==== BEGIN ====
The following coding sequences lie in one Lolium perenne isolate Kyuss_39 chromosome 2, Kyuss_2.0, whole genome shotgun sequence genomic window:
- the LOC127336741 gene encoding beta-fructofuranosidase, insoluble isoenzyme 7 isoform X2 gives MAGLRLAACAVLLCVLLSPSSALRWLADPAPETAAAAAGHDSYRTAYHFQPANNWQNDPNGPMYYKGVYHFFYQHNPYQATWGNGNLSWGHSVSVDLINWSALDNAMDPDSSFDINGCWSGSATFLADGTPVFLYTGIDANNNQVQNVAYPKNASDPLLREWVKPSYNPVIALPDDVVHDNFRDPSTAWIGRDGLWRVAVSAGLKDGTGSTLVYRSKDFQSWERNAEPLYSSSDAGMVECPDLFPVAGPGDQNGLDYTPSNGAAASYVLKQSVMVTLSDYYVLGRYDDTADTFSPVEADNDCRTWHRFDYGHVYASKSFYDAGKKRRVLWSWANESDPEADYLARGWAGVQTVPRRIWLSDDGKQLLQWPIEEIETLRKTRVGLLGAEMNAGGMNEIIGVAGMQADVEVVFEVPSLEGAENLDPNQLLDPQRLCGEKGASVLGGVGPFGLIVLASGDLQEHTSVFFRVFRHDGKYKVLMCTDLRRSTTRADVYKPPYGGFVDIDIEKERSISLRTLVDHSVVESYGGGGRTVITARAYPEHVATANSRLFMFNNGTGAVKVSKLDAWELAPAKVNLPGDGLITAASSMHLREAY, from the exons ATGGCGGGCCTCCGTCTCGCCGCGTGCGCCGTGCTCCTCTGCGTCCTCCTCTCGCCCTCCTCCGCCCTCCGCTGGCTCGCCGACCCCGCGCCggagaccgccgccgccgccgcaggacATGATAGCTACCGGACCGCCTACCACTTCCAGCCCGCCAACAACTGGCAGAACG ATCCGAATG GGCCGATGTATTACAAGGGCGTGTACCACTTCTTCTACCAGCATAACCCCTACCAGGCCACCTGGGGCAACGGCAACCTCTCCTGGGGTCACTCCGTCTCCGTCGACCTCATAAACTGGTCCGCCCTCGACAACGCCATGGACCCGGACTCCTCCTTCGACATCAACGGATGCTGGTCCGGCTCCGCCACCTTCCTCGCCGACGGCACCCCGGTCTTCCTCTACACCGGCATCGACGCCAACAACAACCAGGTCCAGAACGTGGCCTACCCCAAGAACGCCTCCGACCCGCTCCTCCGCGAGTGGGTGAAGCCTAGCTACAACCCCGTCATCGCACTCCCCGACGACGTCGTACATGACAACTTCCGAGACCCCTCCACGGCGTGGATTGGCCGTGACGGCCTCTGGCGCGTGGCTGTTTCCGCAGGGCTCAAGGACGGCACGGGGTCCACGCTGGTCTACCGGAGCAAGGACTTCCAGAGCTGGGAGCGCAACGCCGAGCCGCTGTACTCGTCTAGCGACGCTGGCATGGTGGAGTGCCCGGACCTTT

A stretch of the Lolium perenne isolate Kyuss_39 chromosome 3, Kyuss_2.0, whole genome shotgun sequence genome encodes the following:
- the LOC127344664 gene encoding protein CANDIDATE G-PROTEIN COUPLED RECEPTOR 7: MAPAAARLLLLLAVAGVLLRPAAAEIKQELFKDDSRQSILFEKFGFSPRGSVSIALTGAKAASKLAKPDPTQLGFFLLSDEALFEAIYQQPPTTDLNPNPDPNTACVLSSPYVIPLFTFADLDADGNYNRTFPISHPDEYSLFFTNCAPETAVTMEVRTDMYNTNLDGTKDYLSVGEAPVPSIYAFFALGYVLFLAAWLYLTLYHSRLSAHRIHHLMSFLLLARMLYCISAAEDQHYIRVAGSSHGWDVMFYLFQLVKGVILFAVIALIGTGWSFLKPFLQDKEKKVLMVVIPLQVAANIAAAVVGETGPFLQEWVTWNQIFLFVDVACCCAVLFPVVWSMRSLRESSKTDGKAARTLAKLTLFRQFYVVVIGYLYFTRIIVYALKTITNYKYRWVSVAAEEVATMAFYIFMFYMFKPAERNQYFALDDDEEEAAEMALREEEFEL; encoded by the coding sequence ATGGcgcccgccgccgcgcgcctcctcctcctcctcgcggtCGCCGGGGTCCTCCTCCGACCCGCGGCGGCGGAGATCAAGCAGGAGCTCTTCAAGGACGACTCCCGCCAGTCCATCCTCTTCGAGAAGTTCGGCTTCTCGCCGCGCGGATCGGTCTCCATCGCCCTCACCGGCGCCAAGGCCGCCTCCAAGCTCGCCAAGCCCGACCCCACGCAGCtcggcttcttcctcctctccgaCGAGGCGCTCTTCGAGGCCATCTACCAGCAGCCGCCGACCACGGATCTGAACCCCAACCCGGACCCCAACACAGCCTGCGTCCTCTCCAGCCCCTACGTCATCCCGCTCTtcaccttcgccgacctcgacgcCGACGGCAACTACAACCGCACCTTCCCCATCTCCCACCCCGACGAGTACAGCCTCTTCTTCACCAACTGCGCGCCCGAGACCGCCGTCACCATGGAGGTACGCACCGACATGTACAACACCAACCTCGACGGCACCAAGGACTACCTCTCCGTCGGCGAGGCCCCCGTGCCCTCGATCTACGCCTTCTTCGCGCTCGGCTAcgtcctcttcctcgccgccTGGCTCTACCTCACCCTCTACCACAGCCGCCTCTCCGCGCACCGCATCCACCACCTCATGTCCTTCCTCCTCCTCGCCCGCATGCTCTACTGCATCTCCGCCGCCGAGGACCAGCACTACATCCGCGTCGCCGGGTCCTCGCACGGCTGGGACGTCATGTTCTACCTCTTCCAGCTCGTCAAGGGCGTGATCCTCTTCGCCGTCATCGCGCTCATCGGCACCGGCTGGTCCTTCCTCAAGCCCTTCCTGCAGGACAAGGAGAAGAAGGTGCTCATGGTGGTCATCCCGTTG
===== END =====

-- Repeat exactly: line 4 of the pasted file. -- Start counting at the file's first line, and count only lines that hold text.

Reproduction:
- the LOC127344664 gene encoding protein CANDIDATE G-PROTEIN COUPLED RECEPTOR 7: MAPAAARLLLLLAVAGVLLRPAAAEIKQELFKDDSRQSILFEKFGFSPRGSVSIALTGAKAASKLAKPDPTQLGFFLLSDEALFEAIYQQPPTTDLNPNPDPNTACVLSSPYVIPLFTFADLDADGNYNRTFPISHPDEYSLFFTNCAPETAVTMEVRTDMYNTNLDGTKDYLSVGEAPVPSIYAFFALGYVLFLAAWLYLTLYHSRLSAHRIHHLMSFLLLARMLYCISAAEDQHYIRVAGSSHGWDVMFYLFQLVKGVILFAVIALIGTGWSFLKPFLQDKEKKVLMVVIPLQVAANIAAAVVGETGPFLQEWVTWNQIFLFVDVACCCAVLFPVVWSMRSLRESSKTDGKAARTLAKLTLFRQFYVVVIGYLYFTRIIVYALKTITNYKYRWVSVAAEEVATMAFYIFMFYMFKPAERNQYFALDDDEEEAAEMALREEEFEL; encoded by the coding sequence ATGGcgcccgccgccgcgcgcctcctcctcctcctcgcggtCGCCGGGGTCCTCCTCCGACCCGCGGCGGCGGAGATCAAGCAGGAGCTCTTCAAGGACGACTCCCGCCAGTCCATCCTCTTCGAGAAGTTCGGCTTCTCGCCGCGCGGATCGGTCTCCATCGCCCTCACCGGCGCCAAGGCCGCCTCCAAGCTCGCCAAGCCCGACCCCACGCAGCtcggcttcttcctcctctccgaCGAGGCGCTCTTCGAGGCCATCTACCAGCAGCCGCCGACCACGGATCTGAACCCCAACCCGGACCCCAACACAGCCTGCGTCCTCTCCAGCCCCTACGTCATCCCGCTCTtcaccttcgccgacctcgacgcCGACGGCAACTACAACCGCACCTTCCCCATCTCCCACCCCGACGAGTACAGCCTCTTCTTCACCAACTGCGCGCCCGAGACCGCCGTCACCATGGAGGTACGCACCGACATGTACAACACCAACCTCGACGGCACCAAGGACTACCTCTCCGTCGGCGAGGCCCCCGTGCCCTCGATCTACGCCTTCTTCGCGCTCGGCTAcgtcctcttcctcgccgccTGGCTCTACCTCACCCTCTACCACAGCCGCCTCTCCGCGCACCGCATCCACCACCTCATGTCCTTCCTCCTCCTCGCCCGCATGCTCTACTGCATCTCCGCCGCCGAGGACCAGCACTACATCCGCGTCGCCGGGTCCTCGCACGGCTGGGACGTCATGTTCTACCTCTTCCAGCTCGTCAAGGGCGTGATCCTCTTCGCCGTCATCGCGCTCATCGGCACCGGCTGGTCCTTCCTCAAGCCCTTCCTGCAGGACAAGGAGAAGAAGGTGCTCATGGTGGTCATCCCGTTG